[Page 31]

MR. KENNEDY: I addressed it at one point with the association, when it was brought to my attention that perhaps all the landowners weren't protected. It was after that that they ensured that adequate liability insurance was in place.

MR. DOOKS: So the community group was to own the project or does own the project, and we will say five years down the road the community got tired with the project and the volunteerism fell off, how were we going to secure ownership? Who owns the project?

MR. KENNEDY: My understanding is that there is a spirit of cooperation there between proponents, Bras d'Or North Community Development Association and the municipality, and that the municipality is assisting with some of the maintenance around that project.

MR. DOOKS: Would you say that it is the intent of the municipality to own the project?

MR. KENNEDY: In partnership. No, not necessarily own it, but Bras d'Or North, I think, would continue as the administrators of the project with some assistance from CBRM.

MR. DOOKS: This is why it is very important for all levels of government, we talked provincially, we talked federally here this morning. I was just wondering why we hadn't focused on the municipal aspect of it. Quite often as we do projects throughout Nova Scotia, and I would think the rest of Atlantic Canada, the excitement of a project initially is very much so, and later on, maybe for whatever reason, that tires, and then the municipality has to come in. The municipality would have to come in and take over the running of that park or project. This is why it confuses me and this is why I asked this question this morning, I cannot see why the municipality did not, once understanding that this project was taking place, forge ahead and want to be a partner with it, because I don't think it is traditional for the provincial government or the federal government to pick up these projects that we control.

Mr. Chairman, basically I can sum it up then by simply saying that the municipality didn't have a real part in it and we weren't really sure that we had the permits that were necessary to lever the funding there, and if for some reason, and I hope the project goes ahead and I hope it is successful for the community because I also represent an area that is somewhat deprived and we work very closely with your department and you do bring good things to our communities, but the ownership question is indeed still up. What is going to happen to the project if no one has true ownership? What happens if the municipality or the provincial government is not ready to take ownership if the community involvement drops off? Mr. Chairman, thank you for your time.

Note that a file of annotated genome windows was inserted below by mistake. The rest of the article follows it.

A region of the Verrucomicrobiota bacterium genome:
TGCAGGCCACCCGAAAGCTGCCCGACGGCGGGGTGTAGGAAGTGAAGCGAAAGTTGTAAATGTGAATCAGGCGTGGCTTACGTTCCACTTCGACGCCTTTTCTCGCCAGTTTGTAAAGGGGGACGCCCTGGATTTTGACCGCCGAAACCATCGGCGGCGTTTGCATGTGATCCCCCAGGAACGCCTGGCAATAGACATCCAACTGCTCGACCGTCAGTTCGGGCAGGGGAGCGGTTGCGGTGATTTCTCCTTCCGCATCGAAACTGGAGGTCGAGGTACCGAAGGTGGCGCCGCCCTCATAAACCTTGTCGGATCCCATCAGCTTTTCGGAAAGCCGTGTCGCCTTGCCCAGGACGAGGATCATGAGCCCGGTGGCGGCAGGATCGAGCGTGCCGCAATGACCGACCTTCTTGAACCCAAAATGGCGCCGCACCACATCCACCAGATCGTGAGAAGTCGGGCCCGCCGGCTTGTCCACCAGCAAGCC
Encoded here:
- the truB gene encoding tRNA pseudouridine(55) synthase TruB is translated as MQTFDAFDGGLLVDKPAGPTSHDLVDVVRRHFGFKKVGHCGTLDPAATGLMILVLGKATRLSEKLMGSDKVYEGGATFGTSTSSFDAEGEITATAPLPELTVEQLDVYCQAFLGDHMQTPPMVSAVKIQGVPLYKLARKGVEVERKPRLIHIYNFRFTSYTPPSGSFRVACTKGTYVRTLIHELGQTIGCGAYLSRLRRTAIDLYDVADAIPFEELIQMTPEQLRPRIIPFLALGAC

[Page 32]

MR. KENNEDY: Mr. Chairman, just one further comment, some correspondence that has been provided, that I don't appear to have in my file, it is correspondence between the Municipality of the County of Cape Breton, dating back to September 1994 regarding some involvement and their knowledge, and so on, with this project. They were working with the group at that point in time by the looks of this correspondence.

MR. DOOKS: Yes, I am going to direct that over to the coach here. Thank you, sir.

[9:30 a.m.]

MR. CHAIRMAN: Thank you, Mr. Dooks.

Mr. Morse.

MR. DAVID MORSE: Mr. Chairman, I certainly think that there were some good intentions here and that on the face of it, such a project would certainly be welcome in any community. You want to take full advantage of your natural resources and this would seem to have been an attempt to do this.

The nagging question that jumps out at me - and this also pertains to this letter that you have just referred to, Mr. Kennedy - is that the project would need the support of all the affected property owners and, indeed, the community. Having acknowledged that it may have, at its inception, seemed like an excellent idea, there are questions which, I think, are maybe answered by the "No Trespassing" signs that, perhaps, the checks and balances that one would hope would have been done were, perhaps, not actually done. In view of that, I am going to ask you again, would you proceed with this if you knew, in fact, all the landowners were not in favour of having a boardwalk on their private property?

MR. KENNEDY: Had I known that these sorts of issues would have arose, certainly. You would ask that they consult, the two groups get together, work things out before you put public money into that, absolutely, yes.